Commodity prices for green coffee beans have steamed to their highest levels in seven years and will filter into the price of New Zealanders’ daily latte fix.

Yesterday, the futures benchmark for arabica coffee hit US$1.95 a pound on the intercontinental exchange, a level not seen since October 2014 and more than double its 94 cents of last July.

Arabica accounts for about 75% of the world’s production, and most of that is cultivated in either Brazil, which accounts for 40% of all the coffee we drink, or Colombia. 

The surge reflects some nasty weather cycles in Brazil, including lengthy drought conditions, followed by a recent frost that has wiped out the equivalent of 3 million bags of its exportable crop.

Colombia, the world’s second largest producer of the arabica bean, has also seen production curtailed and exports hit by social unrest, further disrupting supply from that nation.

That helped propel the price of ‘Colombian milds’, as listed by the International Coffee Organisation, to US$2.33 per pound this week.

The ICO lists that as being up 40% on the US$1.67 per pound of just a year ago.

According to Statistics NZ, raw coffee bean imports were at 13 tonnes for the 12 months to July, valued at $72m. NZ also imported 2.2m kilograms of pre-roasted coffee beans valued at $37m.

That translates to an average of 2.2 kg of coffee, or about 200 cups of coffee a year, on average, across the entire population.

While NZ importers buy their beans on a 12 month forward cycle, it will inevitably see price rises drip-fed into supermarkets and the café scene in the not-too-distant future.

Richard Corney, managing director of Wellington's Inigo Coffee Group, says this is one of the most volatile times the coffee market has faced in a decade.

Inigo's coffee brands include Flight Coffee brand and contract roaster Black Bag, the main coffee supplier into national café group The Coffee Club. 

Corney says the increased price of raw goods is obviously a main driver of cost increases, but a constrained supply chain certainly “doesn’t do us any favours either".

That has seen containers of coffee stuck in ports in South America, but also at Ho Chi Minh city port, on the back of more strenuous efforts by the Vietnamese to counter the spread of the delta variant of covid. 

Vietnam is the world’s second biggest exporter of coffee, and the biggest producer of robusta beans, used in instant coffee and as a ‘filler’ variety in some blends.

Corney says even when coffee does eventually land, it’s taking up to three weeks for the Ministry of Primary Industries to clear it through customs. In pre-covid times, it took about 10 days, on average.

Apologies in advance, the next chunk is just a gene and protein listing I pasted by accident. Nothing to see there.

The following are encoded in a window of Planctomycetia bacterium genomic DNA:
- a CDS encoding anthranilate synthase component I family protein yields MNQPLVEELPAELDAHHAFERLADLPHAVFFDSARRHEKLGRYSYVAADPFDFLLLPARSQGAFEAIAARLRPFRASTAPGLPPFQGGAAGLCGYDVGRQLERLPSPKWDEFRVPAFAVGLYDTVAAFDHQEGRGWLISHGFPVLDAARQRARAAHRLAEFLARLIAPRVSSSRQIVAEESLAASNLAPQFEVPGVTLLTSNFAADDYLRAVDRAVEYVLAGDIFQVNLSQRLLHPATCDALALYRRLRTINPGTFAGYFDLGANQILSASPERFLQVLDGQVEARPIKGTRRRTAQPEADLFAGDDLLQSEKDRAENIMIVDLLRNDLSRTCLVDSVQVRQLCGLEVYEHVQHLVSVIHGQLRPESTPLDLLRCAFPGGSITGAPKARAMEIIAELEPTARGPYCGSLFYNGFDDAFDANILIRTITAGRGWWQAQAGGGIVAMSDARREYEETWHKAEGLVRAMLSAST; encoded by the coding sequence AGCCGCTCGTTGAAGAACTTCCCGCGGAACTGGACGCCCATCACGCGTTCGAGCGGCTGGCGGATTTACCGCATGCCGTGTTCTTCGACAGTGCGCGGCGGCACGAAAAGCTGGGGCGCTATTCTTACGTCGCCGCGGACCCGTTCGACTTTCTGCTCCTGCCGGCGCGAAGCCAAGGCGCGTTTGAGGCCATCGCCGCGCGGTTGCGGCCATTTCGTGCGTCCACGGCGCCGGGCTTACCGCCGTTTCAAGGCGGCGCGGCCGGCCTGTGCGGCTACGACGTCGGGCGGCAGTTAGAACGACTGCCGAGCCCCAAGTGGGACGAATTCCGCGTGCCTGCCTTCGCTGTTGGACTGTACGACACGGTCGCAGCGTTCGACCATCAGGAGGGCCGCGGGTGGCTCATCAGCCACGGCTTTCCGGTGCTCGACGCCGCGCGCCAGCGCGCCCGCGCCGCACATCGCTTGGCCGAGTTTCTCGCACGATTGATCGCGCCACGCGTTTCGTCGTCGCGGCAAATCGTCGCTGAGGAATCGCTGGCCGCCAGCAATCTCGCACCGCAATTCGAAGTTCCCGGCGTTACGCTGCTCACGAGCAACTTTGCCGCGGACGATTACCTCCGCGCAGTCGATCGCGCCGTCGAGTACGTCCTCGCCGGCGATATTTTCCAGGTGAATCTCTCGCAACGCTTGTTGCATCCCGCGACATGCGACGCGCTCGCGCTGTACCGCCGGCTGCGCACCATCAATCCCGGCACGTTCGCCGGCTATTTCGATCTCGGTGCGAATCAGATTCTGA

He said the flow-on effects to coffee roasters and then consumers will definitely see smaller players affected. 

He believes even global giants like Nestlé, Jacobs Douwe Egberts or more locally, Suntory, won’t be able to "weather the storm too long".

Changing blends

Because clients closely watched prices, the rampant increases have forced roasters and clients to look at changing their blend origins. That could be a big deal for a cafe that prides itself on its consistency and quality, he says.

In the case of The Coffee Club, for example, the Brazilian component had been increased to offset the cost of Colombian beans. 

The question then became what could they do to offset the price while achieving the same roast profile with beans of an alternative origin.

The Coffee Club director Brad Jacobs says the franchise, which has 63 stores throughout the country, has already been forced to pass on price increases of about 30 cents a kilogram.

The franchise goes through about 80,000 kilograms of coffee a year. But the group generally did as much as possible to absorb any spikes, because consumers remain sensitive to the cost of their flat white or latte. 

Roz Cattell, president of the NZ Specialty Coffee Association, says the sector was already absorbing significant cost pressures, and the average price for a cup has remained well under inflationary levels for upwards of a decade.

Wage increases 

The association lists 95 of the country's 300 roasters on its membership list.

Cattell says outside the prices of coffee and milk, the main cost drivers are wage increases for baristas and café staff, and continual outfitting costs.

She says NZ consumers are happy to pay for “quality artisan” products such as craft beer, wine or chocolate, and coffee is no different.

Corney expects the coffee industry in 10 years to be very different, particularly in the wake of climate change, which is having an impact on the production of quality coffee. 

“So I’d be very surprised if many roasters around the country aren’t looking at long term cycles, looking at their margins and realising that changes are coming.”